So many Linux commands and switches – How do I remember them all?
As a cybersecurity professional, you will encounter and use Linux systems quite often. Most of the time, you will be using the Terminal application to run some commands on your system. There is a long list of commands that can be used on the terminal and each command has numerous switches. It is intimidating to have to remember them all. This blog post tells you how you can work your way around Linux commands and their switches.
Getting help from the Linux system itself
Do you want to refresh your knowledge about basic Linux commands to perform file and directory operations, viewing file contents or about redirection and pipe operators, before you proceed with the rest of this post? This post introduces you to viewing hidden files and directories on Linux.
cat command is typically used to print all the lines of a file to the Terminal. If you want to print the lines, but also number each line, then a specific switch must be passed to
cat. One way to identify what that switch is, is by simply passing –help to
cat as shown in the following screenshot.
–help is used to display a quick summary of the possible switches that can be used with a command. Can you identify which switch can be used to display the line number in the output?
Yes, it is -n. The entire command would look like this:
` cat -n [file]`
Note the second line of output. The ‘Usage’ syntax of a particular command and its switches would be displayed. OPTION refers to the switches that can be used.
Using manual pages
There is another way to get more detailed information about the switches that can be used for a command. It is by looking through the ‘manual page’ of that command, which can be accessed using
man command. The syntax to use
man is as follows:
man [command to view manual page for]
The following screenshot shows the command used to view the manual page for
Within the manual page, you will find various sections of output, as shown in the following screenshot.
To search within this page, simply type
/[word-to-search-for] and press Enter. If the word is found in the man page, then the entry will be highlighted. Try it out!
Quite often, the manual page of a command will present more information for it than when –help is used.
Towards the end of the manual page, you will also find some usage examples, author of the binary (
cat in this case), copyright information, link to report bugs and related commands if any – as shown in the following screenshot.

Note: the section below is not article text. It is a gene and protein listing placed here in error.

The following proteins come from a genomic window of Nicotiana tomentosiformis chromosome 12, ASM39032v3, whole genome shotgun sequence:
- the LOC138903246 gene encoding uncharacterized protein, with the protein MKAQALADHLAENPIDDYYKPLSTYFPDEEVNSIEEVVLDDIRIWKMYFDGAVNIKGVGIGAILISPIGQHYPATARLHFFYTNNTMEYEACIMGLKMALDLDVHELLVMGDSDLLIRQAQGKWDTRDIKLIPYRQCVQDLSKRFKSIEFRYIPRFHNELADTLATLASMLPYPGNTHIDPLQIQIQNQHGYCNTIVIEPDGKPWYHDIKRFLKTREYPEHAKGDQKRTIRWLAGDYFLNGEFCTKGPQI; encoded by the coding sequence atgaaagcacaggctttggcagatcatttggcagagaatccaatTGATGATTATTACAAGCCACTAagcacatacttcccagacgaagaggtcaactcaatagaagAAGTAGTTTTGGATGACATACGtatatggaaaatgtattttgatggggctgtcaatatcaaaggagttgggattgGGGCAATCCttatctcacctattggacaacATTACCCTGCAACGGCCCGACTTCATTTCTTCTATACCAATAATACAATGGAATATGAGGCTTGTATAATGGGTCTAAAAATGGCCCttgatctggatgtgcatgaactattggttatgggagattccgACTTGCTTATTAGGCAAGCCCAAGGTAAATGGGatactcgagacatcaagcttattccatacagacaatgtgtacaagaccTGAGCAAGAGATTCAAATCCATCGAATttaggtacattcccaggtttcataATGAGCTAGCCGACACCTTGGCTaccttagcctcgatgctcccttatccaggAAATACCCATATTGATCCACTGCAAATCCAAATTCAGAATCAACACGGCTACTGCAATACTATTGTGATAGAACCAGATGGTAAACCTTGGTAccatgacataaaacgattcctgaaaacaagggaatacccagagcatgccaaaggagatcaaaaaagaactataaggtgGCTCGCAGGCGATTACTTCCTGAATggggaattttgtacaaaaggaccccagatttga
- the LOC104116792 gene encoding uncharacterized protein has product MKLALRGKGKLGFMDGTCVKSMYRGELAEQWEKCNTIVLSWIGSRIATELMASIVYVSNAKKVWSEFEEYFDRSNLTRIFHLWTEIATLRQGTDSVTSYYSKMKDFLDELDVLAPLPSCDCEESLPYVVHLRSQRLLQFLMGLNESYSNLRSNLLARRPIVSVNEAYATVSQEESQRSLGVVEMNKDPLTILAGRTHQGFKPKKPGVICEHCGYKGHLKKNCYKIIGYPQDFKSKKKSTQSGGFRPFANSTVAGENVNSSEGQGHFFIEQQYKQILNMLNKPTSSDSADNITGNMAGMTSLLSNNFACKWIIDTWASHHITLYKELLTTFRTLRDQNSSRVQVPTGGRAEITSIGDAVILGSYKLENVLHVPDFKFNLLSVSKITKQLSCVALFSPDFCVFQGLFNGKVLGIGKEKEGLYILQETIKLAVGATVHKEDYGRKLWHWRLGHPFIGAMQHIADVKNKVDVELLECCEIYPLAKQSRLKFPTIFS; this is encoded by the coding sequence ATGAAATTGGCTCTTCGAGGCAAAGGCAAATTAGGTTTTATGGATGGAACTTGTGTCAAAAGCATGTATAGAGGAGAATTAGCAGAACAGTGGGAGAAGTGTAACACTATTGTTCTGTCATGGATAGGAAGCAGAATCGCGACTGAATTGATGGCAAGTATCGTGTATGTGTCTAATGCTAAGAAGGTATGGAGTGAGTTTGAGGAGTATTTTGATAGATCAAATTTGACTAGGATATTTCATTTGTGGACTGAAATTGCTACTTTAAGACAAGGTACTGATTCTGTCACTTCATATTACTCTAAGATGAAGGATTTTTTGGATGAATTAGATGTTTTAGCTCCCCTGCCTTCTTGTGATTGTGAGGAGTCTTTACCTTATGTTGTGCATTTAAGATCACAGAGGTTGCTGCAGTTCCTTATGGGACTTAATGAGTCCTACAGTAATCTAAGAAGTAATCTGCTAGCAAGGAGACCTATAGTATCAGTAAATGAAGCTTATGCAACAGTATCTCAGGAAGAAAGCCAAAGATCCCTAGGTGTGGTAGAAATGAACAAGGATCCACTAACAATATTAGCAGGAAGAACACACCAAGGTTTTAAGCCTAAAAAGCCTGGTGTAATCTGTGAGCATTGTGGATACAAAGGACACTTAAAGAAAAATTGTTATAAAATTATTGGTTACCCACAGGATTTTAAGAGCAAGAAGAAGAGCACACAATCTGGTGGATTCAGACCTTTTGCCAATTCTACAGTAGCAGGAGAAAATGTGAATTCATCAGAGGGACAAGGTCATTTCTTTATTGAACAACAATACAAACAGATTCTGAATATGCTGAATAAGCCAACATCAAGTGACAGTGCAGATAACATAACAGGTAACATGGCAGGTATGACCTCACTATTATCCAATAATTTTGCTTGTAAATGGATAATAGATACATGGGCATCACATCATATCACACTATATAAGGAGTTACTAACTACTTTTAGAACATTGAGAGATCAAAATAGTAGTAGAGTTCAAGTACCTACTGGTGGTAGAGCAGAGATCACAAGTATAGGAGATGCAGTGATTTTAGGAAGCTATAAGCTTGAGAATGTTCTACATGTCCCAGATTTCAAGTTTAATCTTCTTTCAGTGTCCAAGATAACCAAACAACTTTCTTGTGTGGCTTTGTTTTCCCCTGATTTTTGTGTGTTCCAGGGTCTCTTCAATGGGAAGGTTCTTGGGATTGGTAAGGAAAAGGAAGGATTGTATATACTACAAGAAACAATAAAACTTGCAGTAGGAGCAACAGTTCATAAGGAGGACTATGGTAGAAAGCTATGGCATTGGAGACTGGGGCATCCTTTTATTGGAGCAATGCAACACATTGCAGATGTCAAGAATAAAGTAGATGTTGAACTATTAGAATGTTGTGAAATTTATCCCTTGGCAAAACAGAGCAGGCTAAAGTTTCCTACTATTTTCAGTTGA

cat prints the contents of a file from top to bottom, while
tac does the same thing in reverse – prints the contents of a file from bottom to top. Try viewing the manual page for
Here are some project ideas for you:
- A directory has multiple files and folders within it. How will you list the permissions of all those files and folders using a single command?
- We know that
lscommand is used to list the contents of a directory. Using switches, it is possible to view the permissions of all files/folders within that directory and also view all the hidden files in that folder.
- There is another switch, that can be used to ‘recursively’ list all the files/folders within a specific directory. What does recursive listing mean? Say you have the following directory structure: Directory one has a sub-directory two and two files file1 and file2. two in turn has a sub-directory three. To recursively list the contents of one means: to list two, file1, file2 and also three.
Recursive listing = Listing files/folders at each sub-level
- Use –help or the man page to identify the switch that can be passed to
lscommand to recursively list the contents of a directory.
- Go one step further, combine some switches and recursively list the permissions of all files/folders within a directory.
datecommand is used to print the current date and time on a system. The output is of the format:
[day] [date] [current time in HH:MM:SS AM/PM] [timezone]
It is possible to control the format in which the day, date and times are displayed. Note that the default output is displayed using AM/PM.
- Identify the switch that can display the date in 24-hour time.
- Identify the switch that can print the alphabetic and numeric representations of the timezone the device is operating in.
Now, with an idea about the basic commands and how to extend their use with the help of man pages, you will soon be able to run complex commands in the terminal!